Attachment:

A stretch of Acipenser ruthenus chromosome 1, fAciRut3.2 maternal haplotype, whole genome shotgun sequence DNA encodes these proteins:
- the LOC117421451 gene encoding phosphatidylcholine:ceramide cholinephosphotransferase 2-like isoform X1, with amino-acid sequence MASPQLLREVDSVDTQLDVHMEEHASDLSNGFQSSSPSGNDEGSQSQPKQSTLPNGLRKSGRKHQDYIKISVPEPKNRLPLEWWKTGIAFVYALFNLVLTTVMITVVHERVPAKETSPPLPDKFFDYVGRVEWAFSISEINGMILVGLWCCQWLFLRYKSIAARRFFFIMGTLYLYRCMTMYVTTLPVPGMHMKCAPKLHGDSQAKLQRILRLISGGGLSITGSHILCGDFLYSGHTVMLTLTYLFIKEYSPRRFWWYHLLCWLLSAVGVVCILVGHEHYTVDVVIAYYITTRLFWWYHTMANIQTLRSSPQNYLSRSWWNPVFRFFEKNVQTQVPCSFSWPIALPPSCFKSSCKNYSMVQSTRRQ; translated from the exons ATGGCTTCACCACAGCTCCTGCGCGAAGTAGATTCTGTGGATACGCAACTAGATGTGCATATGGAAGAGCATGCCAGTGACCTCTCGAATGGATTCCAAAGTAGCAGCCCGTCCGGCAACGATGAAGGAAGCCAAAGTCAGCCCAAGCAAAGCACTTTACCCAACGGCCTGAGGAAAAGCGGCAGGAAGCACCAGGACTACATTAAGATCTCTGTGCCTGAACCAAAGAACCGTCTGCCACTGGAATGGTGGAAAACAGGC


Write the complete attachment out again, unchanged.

A stretch of Acipenser ruthenus chromosome 1, fAciRut3.2 maternal haplotype, whole genome shotgun sequence DNA encodes these proteins:
- the LOC117421451 gene encoding phosphatidylcholine:ceramide cholinephosphotransferase 2-like isoform X1, with amino-acid sequence MASPQLLREVDSVDTQLDVHMEEHASDLSNGFQSSSPSGNDEGSQSQPKQSTLPNGLRKSGRKHQDYIKISVPEPKNRLPLEWWKTGIAFVYALFNLVLTTVMITVVHERVPAKETSPPLPDKFFDYVGRVEWAFSISEINGMILVGLWCCQWLFLRYKSIAARRFFFIMGTLYLYRCMTMYVTTLPVPGMHMKCAPKLHGDSQAKLQRILRLISGGGLSITGSHILCGDFLYSGHTVMLTLTYLFIKEYSPRRFWWYHLLCWLLSAVGVVCILVGHEHYTVDVVIAYYITTRLFWWYHTMANIQTLRSSPQNYLSRSWWNPVFRFFEKNVQTQVPCSFSWPIALPPSCFKSSCKNYSMVQSTRRQ; translated from the exons ATGGCTTCACCACAGCTCCTGCGCGAAGTAGATTCTGTGGATACGCAACTAGATGTGCATATGGAAGAGCATGCCAGTGACCTCTCGAATGGATTCCAAAGTAGCAGCCCGTCCGGCAACGATGAAGGAAGCCAAAGTCAGCCCAAGCAAAGCACTTTACCCAACGGCCTGAGGAAAAGCGGCAGGAAGCACCAGGACTACATTAAGATCTCTGTGCCTGAACCAAAGAACCGTCTGCCACTGGAATGGTGGAAAACAGGC